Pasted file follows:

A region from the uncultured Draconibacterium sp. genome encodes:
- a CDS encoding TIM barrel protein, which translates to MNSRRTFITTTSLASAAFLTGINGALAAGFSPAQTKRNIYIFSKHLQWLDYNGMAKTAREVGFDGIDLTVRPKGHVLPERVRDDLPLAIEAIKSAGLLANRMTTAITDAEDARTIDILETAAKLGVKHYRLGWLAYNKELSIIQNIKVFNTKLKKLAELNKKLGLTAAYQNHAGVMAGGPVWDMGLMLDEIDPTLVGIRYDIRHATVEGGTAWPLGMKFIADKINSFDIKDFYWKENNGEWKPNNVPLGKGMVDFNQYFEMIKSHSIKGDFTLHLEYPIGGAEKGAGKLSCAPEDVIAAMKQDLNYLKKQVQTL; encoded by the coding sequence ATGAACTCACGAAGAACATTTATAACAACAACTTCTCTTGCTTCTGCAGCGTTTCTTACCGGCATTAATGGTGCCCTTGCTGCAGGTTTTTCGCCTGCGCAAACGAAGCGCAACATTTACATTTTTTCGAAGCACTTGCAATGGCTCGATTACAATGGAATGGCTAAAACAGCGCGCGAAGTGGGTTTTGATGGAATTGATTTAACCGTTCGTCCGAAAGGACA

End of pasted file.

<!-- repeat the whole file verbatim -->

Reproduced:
A region from the uncultured Draconibacterium sp. genome encodes:
- a CDS encoding TIM barrel protein, which translates to MNSRRTFITTTSLASAAFLTGINGALAAGFSPAQTKRNIYIFSKHLQWLDYNGMAKTAREVGFDGIDLTVRPKGHVLPERVRDDLPLAIEAIKSAGLLANRMTTAITDAEDARTIDILETAAKLGVKHYRLGWLAYNKELSIIQNIKVFNTKLKKLAELNKKLGLTAAYQNHAGVMAGGPVWDMGLMLDEIDPTLVGIRYDIRHATVEGGTAWPLGMKFIADKINSFDIKDFYWKENNGEWKPNNVPLGKGMVDFNQYFEMIKSHSIKGDFTLHLEYPIGGAEKGAGKLSCAPEDVIAAMKQDLNYLKKQVQTL; encoded by the coding sequence ATGAACTCACGAAGAACATTTATAACAACAACTTCTCTTGCTTCTGCAGCGTTTCTTACCGGCATTAATGGTGCCCTTGCTGCAGGTTTTTCGCCTGCGCAAACGAAGCGCAACATTTACATTTTTTCGAAGCACTTGCAATGGCTCGATTACAATGGAATGGCTAAAACAGCGCGCGAAGTGGGTTTTGATGGAATTGATTTAACCGTTCGTCCGAAAGGACA